Diabetes Mellitus- by Dr. Karthiyayini Mahadevan, Head of Wellness and Well-being, Columbia Pacific Communities (CPC)

Diabetes Mellitus- by  Dr. Karthiyayini Mahadevan, Head of Wellness and Well-being, Columbia Pacific Communities (CPC)

Diabetes mellitus affects populations across developed and developing countries. It has posed a threat to the health of humans worldwide. According to the World Health Organisation (WHO), the global prevalence of diabetes for the year 2000 was estimated at 175 million people and the projected estimate worldwide by 2030 is 354 million. In India alone, the prevalence of diabetes is expected to increase from 31.7 million in 2000 to 79.4 million in 2030. (Global estimates for prevalence of diabetes mellitus and impaired glucose tolerance in adults: WHO Ad Hoc Diabetes Reporting Group. Diabetes Care 16:157–177, 1993)

Obesity due to lifestyle changes has increased the incidence of diabetes not only in adults but in children too. The risk factors to develop diabetes among Indians are sedentary lifestyle, lifestyle changes due to urbanisation.

Measures to prevent diabetes

Type I diabetes mellitus is not preventable. But Type II diabetes is preventable. Dietary changes, adequate exercises and positive attitude towards life are important steps to pave the way for this prevention.

  1. Dietary changes: This includes eating less carbohydrate, particularly avoiding refined carbohydrates such as white flour, polished rice and refined sugar, eating adequate proteins and fat. Eating at the right time, particularly dining closer to sunset helps the liver perform its function of regulating glucose and building up glycogen efficiently.
  2. Exercises: This includes regular walks for 30 minutes for five days a week and engaging in weekend activities with family such as gardening, cooking, cleaning up, washing, etc. Fun filled activities through games with family and friends are very good stress busters.
  3. Positive attitude: Stress is inevitable. In life things do not always happen the way we want. To accept circumstances as they are, is a better way to get clarity and reduce unwarranted stress. It is the way in which one deals with a situation that makes the difference. Stress brings about cortisol and catecholamines to increase blood sugar whereas a positive way of looking at every situation releases dopamine which brings joy. Mindful movements such as Tai chi and Yoga help to look at life in a more positive way.

In my personal experience, I have recommended having dinner closer to sunset and manage nutrition through low carbohydrates, adequate protein and fat to my friends and family who have Type II diabetes mellitus and hypothyroidism. This change in lifestyle has helped them reduce drug dosage and maintain normal sugar levels by just changing their diet alone.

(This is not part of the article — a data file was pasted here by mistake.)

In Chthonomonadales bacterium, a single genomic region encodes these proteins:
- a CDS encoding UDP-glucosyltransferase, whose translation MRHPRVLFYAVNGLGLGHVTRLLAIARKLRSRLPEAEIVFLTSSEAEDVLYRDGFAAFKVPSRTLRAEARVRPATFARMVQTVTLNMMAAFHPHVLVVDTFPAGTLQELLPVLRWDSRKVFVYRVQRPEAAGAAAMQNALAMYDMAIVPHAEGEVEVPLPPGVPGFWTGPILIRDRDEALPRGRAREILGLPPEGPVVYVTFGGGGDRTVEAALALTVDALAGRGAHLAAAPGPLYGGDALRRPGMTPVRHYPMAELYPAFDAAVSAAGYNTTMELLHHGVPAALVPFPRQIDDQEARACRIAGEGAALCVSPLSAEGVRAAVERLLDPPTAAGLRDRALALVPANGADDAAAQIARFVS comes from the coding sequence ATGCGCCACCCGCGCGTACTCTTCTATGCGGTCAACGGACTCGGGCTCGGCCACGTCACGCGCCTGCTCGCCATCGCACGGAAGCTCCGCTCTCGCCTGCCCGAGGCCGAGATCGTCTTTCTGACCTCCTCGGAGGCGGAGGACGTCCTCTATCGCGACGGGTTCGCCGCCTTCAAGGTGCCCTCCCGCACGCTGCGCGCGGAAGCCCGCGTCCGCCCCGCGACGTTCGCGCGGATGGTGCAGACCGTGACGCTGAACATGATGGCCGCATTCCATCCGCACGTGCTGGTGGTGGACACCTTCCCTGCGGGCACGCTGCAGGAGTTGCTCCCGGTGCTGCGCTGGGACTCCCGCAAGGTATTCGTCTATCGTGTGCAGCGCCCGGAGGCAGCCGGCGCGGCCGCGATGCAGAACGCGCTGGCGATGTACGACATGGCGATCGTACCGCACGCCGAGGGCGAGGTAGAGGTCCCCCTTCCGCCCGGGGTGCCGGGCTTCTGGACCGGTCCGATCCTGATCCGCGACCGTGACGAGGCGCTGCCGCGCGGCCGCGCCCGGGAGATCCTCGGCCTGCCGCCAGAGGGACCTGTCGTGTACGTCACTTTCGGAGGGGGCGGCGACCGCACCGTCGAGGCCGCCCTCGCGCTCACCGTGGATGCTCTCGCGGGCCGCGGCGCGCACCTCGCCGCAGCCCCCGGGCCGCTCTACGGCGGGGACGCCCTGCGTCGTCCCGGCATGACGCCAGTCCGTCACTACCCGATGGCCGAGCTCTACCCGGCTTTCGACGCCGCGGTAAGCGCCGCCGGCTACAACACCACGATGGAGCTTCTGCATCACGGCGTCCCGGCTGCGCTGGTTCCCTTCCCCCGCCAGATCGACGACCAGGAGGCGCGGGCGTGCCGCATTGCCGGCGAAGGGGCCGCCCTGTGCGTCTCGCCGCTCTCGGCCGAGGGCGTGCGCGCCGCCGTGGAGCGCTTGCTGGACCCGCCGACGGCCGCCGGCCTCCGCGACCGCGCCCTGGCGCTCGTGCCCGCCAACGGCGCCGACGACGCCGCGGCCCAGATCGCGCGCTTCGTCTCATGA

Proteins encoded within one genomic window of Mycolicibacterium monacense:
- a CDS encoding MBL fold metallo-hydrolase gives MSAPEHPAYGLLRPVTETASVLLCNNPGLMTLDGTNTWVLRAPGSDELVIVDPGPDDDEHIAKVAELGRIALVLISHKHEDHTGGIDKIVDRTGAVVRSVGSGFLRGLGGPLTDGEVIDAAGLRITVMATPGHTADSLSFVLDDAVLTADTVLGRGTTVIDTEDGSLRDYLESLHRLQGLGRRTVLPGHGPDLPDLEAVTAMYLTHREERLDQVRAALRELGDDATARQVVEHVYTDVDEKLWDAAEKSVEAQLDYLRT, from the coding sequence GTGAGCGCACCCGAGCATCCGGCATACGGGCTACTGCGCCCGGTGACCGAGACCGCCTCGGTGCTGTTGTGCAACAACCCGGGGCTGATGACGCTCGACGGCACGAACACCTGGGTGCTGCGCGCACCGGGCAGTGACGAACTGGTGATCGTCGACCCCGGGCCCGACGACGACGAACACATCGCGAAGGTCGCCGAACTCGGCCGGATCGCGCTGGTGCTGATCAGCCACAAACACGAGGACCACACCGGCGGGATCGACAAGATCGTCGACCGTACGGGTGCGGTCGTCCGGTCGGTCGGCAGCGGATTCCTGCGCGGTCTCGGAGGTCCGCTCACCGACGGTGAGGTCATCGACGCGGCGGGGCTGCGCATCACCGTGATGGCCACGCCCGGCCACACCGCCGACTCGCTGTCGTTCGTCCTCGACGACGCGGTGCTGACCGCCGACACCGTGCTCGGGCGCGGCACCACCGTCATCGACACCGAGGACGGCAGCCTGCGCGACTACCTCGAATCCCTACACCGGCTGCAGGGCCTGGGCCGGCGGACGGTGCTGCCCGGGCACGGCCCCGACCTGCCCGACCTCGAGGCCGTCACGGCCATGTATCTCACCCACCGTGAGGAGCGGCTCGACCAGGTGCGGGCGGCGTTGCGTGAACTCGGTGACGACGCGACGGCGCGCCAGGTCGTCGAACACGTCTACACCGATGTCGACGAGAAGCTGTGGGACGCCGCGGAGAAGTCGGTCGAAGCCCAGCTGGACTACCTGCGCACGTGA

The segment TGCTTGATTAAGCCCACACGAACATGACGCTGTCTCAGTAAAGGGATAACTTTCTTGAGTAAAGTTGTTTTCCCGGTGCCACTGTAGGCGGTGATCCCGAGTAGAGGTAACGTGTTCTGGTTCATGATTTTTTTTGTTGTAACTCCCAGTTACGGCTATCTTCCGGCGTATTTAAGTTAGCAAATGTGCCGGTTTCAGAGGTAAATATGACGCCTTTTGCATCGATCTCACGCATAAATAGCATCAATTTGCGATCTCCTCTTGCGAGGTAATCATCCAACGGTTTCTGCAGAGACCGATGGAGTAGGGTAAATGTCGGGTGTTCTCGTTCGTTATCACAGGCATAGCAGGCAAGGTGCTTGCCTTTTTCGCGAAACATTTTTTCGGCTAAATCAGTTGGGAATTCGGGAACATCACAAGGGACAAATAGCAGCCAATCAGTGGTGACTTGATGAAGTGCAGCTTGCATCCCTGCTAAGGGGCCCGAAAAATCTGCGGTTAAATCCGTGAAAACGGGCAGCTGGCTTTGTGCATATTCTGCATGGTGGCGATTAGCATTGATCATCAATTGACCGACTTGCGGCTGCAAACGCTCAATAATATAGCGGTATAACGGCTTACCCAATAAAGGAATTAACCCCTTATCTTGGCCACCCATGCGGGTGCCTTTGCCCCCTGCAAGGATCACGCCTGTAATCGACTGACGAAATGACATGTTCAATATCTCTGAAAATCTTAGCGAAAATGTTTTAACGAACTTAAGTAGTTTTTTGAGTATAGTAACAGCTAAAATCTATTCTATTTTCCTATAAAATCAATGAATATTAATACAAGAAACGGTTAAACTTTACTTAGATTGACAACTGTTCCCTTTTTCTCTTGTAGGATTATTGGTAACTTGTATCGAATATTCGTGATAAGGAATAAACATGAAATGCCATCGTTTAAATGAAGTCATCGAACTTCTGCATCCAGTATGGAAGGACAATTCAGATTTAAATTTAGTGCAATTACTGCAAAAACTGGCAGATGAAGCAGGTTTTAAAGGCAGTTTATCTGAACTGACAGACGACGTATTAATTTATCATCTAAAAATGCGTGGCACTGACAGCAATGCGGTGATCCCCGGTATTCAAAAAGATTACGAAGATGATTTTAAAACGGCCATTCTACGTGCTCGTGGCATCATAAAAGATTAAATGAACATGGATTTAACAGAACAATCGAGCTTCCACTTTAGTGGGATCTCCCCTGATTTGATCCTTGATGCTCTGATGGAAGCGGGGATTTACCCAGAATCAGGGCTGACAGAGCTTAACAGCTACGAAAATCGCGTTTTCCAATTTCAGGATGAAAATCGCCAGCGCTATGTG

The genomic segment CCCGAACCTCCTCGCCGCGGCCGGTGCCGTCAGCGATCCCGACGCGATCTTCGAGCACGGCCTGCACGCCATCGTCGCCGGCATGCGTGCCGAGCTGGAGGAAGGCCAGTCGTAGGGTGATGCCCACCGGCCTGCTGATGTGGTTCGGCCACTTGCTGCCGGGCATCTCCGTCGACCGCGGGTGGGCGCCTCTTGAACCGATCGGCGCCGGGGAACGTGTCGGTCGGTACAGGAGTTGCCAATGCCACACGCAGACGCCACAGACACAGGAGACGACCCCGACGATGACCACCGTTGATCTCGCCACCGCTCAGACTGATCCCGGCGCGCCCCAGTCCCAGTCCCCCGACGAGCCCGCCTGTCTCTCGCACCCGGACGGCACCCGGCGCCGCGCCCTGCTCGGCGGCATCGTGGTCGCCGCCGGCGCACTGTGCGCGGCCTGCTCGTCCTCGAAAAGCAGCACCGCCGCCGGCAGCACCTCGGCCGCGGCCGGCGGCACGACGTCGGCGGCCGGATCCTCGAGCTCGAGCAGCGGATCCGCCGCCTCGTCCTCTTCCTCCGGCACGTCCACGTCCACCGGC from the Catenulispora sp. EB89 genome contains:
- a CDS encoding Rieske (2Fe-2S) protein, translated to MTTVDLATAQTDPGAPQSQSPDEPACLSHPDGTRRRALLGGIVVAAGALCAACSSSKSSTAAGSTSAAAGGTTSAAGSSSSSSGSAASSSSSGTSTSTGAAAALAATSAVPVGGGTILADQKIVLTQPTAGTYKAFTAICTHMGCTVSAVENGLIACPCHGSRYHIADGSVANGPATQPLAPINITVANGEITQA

An informal verbal consent was sought and a few of our residents gladly agreed to give their statements on community living adding quality to their rhythm of life and thereby helping them keep diabetes under check. They have expressed their well-being in spite of being diabetic and they attribute that to diet, exercise and rhythmic routines which they could follow in the communities.

Mr Balasubramanian from Serene Adinath by Columbia Pacific has been a diabetic for 30 years and says that his blood sugar levels were high before joining the community. Because of regular exercise suggested by the physiotherapist at the community and by following elder-friendly balanced nutrition, his sugar levels are now within normal limits.

Mr TS Swaminathan from Serene Adinath by Columbia Pacific was diagnosed with diabetes 10 years back. He claims his blood sugar is being well maintained with optimum dosage of drugs, along with following a rhythm in diet and activity at the community

Mr Dwaraki from Serene Urbana by Columbia Pacific has been living with diabetes for 7 years.  He says that it can be managed well with strict diet without sugar and fried foods, an hour-long morning walks daily, 40 minutes of exercise and 30 minutes of pranayama. Keeping busy with other useful activities and avoiding stress is the mantra, he says.

Mrs Rita from Serene Urbana by Columbia Pacific is 67 and she was diagnosed with diabetes 10 years back. She consults her dietician regularly and says that one never really has to give up on anything that one likes to eat. One just has to make sure to balance the intake.

Prevention and care

Health education to spread awareness about lifestyle changes must start at the school level and importance should be given to physical education as well. This will prevent the risk of someone becoming diabetic or becoming obese.

Periodic health screening can be made mandatory among young working adults for early diagnosis of diabetes which can be managed and even reversed if known at an early stage.

Conclusion

Living life more consciously is the need of the hour to prevent lifestyle diseases. Eating with awareness and expending energy consciously will help lower the incidence of diabetes mellitus.

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